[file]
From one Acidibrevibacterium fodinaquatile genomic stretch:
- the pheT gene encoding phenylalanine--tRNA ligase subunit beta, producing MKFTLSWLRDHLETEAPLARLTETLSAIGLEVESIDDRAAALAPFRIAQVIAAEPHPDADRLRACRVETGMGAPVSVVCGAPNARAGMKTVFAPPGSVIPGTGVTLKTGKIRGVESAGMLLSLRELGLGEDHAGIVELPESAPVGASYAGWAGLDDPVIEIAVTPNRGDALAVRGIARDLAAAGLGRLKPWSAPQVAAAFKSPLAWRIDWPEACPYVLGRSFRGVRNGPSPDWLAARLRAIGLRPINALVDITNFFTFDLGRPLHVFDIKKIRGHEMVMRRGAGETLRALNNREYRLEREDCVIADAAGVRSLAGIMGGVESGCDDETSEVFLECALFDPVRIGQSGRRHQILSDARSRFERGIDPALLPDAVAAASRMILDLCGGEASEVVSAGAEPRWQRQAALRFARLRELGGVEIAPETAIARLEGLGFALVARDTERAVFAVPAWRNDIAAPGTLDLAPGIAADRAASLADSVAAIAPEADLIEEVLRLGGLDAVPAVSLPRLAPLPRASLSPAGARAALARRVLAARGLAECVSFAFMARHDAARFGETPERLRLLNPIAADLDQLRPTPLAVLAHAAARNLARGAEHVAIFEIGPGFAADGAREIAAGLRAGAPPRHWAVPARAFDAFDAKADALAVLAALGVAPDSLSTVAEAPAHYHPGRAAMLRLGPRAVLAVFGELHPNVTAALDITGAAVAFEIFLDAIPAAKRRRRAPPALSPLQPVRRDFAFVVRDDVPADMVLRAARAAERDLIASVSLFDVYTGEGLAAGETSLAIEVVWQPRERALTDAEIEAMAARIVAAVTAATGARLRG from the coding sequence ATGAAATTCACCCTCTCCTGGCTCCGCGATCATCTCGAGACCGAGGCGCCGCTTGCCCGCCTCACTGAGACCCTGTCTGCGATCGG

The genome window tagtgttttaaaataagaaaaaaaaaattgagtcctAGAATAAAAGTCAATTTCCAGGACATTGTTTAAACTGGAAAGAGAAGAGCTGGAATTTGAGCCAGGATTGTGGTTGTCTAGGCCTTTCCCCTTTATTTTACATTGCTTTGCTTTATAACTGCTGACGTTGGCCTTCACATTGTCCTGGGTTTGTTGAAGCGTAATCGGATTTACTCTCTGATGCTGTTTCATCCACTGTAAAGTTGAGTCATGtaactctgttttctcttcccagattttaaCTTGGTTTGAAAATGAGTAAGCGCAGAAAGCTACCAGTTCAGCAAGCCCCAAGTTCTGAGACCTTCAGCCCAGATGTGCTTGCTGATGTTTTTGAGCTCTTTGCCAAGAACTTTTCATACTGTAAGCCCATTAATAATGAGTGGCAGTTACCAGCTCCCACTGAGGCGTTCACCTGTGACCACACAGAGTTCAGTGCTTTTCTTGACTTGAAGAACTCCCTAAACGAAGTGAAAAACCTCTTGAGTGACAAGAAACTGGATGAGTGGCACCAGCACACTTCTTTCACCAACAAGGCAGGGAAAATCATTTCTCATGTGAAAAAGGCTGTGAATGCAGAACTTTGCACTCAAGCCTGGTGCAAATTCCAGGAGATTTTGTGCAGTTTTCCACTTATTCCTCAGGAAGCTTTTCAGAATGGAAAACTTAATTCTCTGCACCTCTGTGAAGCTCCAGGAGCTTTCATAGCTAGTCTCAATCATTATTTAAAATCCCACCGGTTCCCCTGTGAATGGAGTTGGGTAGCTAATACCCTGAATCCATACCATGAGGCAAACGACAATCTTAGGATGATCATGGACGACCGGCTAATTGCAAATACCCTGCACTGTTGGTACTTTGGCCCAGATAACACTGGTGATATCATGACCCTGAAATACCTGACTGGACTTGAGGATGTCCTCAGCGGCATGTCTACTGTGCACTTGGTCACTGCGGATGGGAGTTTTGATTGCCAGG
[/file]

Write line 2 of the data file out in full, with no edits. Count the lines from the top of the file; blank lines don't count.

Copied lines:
- the pheT gene encoding phenylalanine--tRNA ligase subunit beta, producing MKFTLSWLRDHLETEAPLARLTETLSAIGLEVESIDDRAAALAPFRIAQVIAAEPHPDADRLRACRVETGMGAPVSVVCGAPNARAGMKTVFAPPGSVIPGTGVTLKTGKIRGVESAGMLLSLRELGLGEDHAGIVELPESAPVGASYAGWAGLDDPVIEIAVTPNRGDALAVRGIARDLAAAGLGRLKPWSAPQVAAAFKSPLAWRIDWPEACPYVLGRSFRGVRNGPSPDWLAARLRAIGLRPINALVDITNFFTFDLGRPLHVFDIKKIRGHEMVMRRGAGETLRALNNREYRLEREDCVIADAAGVRSLAGIMGGVESGCDDETSEVFLECALFDPVRIGQSGRRHQILSDARSRFERGIDPALLPDAVAAASRMILDLCGGEASEVVSAGAEPRWQRQAALRFARLRELGGVEIAPETAIARLEGLGFALVARDTERAVFAVPAWRNDIAAPGTLDLAPGIAADRAASLADSVAAIAPEADLIEEVLRLGGLDAVPAVSLPRLAPLPRASLSPAGARAALARRVLAARGLAECVSFAFMARHDAARFGETPERLRLLNPIAADLDQLRPTPLAVLAHAAARNLARGAEHVAIFEIGPGFAADGAREIAAGLRAGAPPRHWAVPARAFDAFDAKADALAVLAALGVAPDSLSTVAEAPAHYHPGRAAMLRLGPRAVLAVFGELHPNVTAALDITGAAVAFEIFLDAIPAAKRRRRAPPALSPLQPVRRDFAFVVRDDVPADMVLRAARAAERDLIASVSLFDVYTGEGLAAGETSLAIEVVWQPRERALTDAEIEAMAARIVAAVTAATGARLRG from the coding sequence ATGAAATTCACCCTCTCCTGGCTCCGCGATCATCTCGAGACCGAGGCGCCGCTTGCCCGCCTCACTGAGACCCTGTCTGCGATCGG